Our film editor Louis Bayman previews the 67th BFI London Film Festival. Here’s what to look out for.
While 2023 will go down in film history as the year that, inexplicably in my opinion, audiences chose Oppenheimer over The Flash, the BFI London Film Festival offers a chance to look ahead to the year to come. It is a prestigious affair, which means that it is dominated by big-name directors whose films will soon be queueing up for Oscars recognition, along with many lesser-known films that won’t make it to UK cinemas outside of the festival.
This year is especially notable for the number of distinguished directors lining up who are returning to the big screen for the first time in years. Wim Wenders makes a return with not one but two films: the documentary profile of artist Anselm Kiefer Anselm and the Tokyo-set drama Perfect Days. David Fincher teams up again with his co-writer from Seven for The Killer and Lukas Moodysson presents the sequel Together 99. Meanwhile Victor Erice’s Close Your Eyes wins the prize for longest absence, coming a full 30 years since the Spanish director last made a feature film.
Joining them are Sofia Coppola’s biopic of Elvis’s wife, Priscilla, Richard Linklater’s neo-noir comedy Hit Man and festival favourite Koreeda with Monster. Steve McQueen widens his epic vision after the Small Axe film series that chronicled racism and immigration in the UK, with Occupied City. Occupied City is a four-and-a-half-hour chronicle of 130 locations in Amsterdam, contrasting their present-day to historical footage when they still hosted the persecuted Jewish community. The Nazi past is also revisited in Jonathan Glazer’s The Zone of Interest, which promises a more dreamlike or hallucinatory experience than McQueen’s exploration of archival memory.
If instead it is actors who draw you to the cinema, then you will keenly await All of Us Strangers, an intimate portrait of a friendship that brings Andrew Scott (the ‘hot priest’ from Fleabag) together with man of the moment Paul Mescal. Bradley Cooper stars in and directs Maestro, about the life of legendary 20th century conductor and composer Leonard Bernstein. Julia Garner and Jessica Henwick feature in the Australian Outback thriller The Royal Hotel, reuniting Garner with director Kitty Green after the excellent study of workplace abuse The Assistant.
The film that picked up the greatest buzz over the summer festival circuit is Yorgos Lanthimos’s Poor Things. Emma Stone and Mark Ruffalo star in this Victorian-set sci-fi adaptation of Scottish writer Alasdair Gray’s 1992 novel. Lanthimos has made a career in staging the unruly clash between imprisoning convention and sexual desire, each time in a more outlandish setting. Martin Scorsese’s Killers of the Flower Moon instead plays its historical re-enactment in a more sombre key, recounting one of the most unremittingly grim episodes in the genocide of the Native American population – with Lily Gladstone and Leonardo DiCaprio playing the leads. Intersecting with the discovery of oil in Oklahoma and the beginnings of the FBI, the story is a reminder of the brutality underlying capitalism, racism and state force.
Two British productions provide the opening and closing night galas, neatly representing two contrasting views of the nation. The first is Saltburn, a tale of privilege and desire in Oxford University with an ensemble cast that includes Barry Keoghan, Jacob Elordi, Rosamund Pike and Richard E. Grant. The second is The Kitchen, the directorial debut of actor Daniel Kaluuya. Set on an estate in 2040, the film is a near-future critique of gentrification and its effect on working class family and community.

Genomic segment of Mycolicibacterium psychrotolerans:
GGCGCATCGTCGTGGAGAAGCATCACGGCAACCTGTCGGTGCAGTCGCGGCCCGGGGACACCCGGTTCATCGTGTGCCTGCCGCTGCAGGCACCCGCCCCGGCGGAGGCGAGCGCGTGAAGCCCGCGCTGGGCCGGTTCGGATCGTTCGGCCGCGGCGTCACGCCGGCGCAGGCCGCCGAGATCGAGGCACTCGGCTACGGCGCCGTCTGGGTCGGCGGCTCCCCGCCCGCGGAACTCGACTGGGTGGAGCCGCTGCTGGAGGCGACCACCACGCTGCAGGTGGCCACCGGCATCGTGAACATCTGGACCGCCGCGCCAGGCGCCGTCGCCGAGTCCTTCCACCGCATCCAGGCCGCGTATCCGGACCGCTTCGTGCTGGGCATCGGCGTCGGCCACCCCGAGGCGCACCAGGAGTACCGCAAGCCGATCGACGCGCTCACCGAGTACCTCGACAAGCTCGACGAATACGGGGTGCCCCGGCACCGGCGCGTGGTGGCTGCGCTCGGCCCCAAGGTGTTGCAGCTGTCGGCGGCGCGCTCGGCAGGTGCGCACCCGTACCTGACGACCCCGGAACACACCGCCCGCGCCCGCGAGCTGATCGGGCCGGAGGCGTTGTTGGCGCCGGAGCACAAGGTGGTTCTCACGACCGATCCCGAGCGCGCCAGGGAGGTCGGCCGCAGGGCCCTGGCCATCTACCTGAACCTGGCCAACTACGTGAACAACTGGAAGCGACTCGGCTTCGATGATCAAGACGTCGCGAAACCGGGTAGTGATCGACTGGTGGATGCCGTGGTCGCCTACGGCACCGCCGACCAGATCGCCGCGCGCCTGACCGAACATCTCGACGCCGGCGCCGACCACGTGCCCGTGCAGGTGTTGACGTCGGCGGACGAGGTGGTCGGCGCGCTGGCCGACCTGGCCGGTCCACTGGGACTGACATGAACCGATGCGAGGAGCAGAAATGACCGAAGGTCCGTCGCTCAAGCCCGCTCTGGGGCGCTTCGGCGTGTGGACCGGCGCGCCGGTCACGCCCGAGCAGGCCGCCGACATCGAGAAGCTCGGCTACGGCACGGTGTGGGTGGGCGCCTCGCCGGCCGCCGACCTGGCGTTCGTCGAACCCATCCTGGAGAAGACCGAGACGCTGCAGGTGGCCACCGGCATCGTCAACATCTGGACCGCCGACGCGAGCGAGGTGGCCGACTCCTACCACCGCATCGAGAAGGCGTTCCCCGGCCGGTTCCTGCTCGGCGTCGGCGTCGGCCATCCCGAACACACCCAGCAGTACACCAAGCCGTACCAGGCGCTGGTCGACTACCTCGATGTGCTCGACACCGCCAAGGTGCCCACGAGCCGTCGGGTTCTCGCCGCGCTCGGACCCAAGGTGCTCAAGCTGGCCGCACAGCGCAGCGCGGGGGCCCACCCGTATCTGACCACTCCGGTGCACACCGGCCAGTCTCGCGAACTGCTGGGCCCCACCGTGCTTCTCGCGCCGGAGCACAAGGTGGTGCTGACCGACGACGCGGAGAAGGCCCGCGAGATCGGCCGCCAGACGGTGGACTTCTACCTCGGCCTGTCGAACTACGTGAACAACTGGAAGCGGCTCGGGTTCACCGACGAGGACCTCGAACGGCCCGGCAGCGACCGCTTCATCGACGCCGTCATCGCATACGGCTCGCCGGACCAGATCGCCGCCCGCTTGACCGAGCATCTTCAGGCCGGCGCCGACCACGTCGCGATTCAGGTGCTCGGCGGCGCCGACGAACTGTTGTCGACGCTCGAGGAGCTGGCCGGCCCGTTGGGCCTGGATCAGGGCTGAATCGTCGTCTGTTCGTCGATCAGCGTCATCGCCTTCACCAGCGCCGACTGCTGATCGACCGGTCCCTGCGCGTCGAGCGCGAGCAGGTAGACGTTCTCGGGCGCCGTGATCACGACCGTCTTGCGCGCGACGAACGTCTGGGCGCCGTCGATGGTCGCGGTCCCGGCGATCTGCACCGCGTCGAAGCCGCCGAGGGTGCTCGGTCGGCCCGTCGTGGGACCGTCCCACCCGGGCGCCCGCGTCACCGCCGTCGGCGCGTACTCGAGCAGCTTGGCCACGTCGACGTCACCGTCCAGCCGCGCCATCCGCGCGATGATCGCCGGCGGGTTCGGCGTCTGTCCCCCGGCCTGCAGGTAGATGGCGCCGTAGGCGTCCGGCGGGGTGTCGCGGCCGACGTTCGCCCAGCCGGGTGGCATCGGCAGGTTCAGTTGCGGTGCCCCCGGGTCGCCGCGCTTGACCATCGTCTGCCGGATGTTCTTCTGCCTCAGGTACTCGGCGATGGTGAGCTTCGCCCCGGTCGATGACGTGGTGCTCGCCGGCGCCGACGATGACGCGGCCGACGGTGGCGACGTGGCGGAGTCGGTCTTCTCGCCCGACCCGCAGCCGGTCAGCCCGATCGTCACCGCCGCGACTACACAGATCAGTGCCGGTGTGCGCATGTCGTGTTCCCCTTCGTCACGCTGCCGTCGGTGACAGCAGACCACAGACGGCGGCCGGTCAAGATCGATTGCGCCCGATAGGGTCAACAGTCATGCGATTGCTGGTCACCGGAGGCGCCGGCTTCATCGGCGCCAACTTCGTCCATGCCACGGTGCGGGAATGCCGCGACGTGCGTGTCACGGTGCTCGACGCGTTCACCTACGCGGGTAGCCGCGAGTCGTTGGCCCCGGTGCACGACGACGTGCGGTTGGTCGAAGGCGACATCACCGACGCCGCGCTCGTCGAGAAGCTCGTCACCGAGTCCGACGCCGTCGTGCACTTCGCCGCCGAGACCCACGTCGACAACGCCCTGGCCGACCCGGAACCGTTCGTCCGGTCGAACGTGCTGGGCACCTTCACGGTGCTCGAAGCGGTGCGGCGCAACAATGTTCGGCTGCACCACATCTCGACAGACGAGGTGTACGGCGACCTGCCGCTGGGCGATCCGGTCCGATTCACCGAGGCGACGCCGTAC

You may have noticed that both The Kitchen and Poor Things use sci-fi to insert flights of creative imagination in the otherwise more imprisoning genres of, respectively, social realism and costume drama. This seems in fact to constitute a new trend. Saoirse Ronan and Paul Mescal are taken into space in the relationship drama Foe, while the 80s-set coming of age story Croma Kid promises to be ‘the only Dominican-set scifi you will see this year’ according to the BFI’s programme. Add to this the romance Fingernail and the character study Sky Peals and sci-fi is now boldly going into genres where it had rarely gone before. While the sci-fi boom of the 50s came at a time of the space race and the atom bomb, this intimate, lower-budget sci-fi is perhaps more appropriate to a time when technological change has more lowly ambitions than the post-war attempt to conquer the universe.
Before we go, we would like to draw your attention some films that are unlikely to make it to the multiplex – but will be well worth your time to seek out. Cobweb is a 70s-set thriller comedy amid the South Korean film industry. Housekeeping for Beginners provides a queer perspective on status and sexuality in what is the latest entry from the small but impressive Macedonian film industry. Ryusuke Hamaguchi, director of the slow, beautiful Drive My Car, takes a poetic look at community and the environment in Evil Does Not Exist. Europa promises a thrilling critique of neoliberal capital and rural landscapes by Austrian-Iranian director Sudabeh Mortezai. Starve Acre is a return for Daniel Kokotajlo after his impressive debut Apostasy. While Apostasy examined the cult mindset of a Jehovah’s Witness, Starve Acre sees him move more firmly into folk horror, a genre which is now everywhere, offering as it does the chance to expose the unsettling weirdness underlying the everyday habits we take for granted.
Featured photo: Killers of the Flower Moon (Martin Scorsese)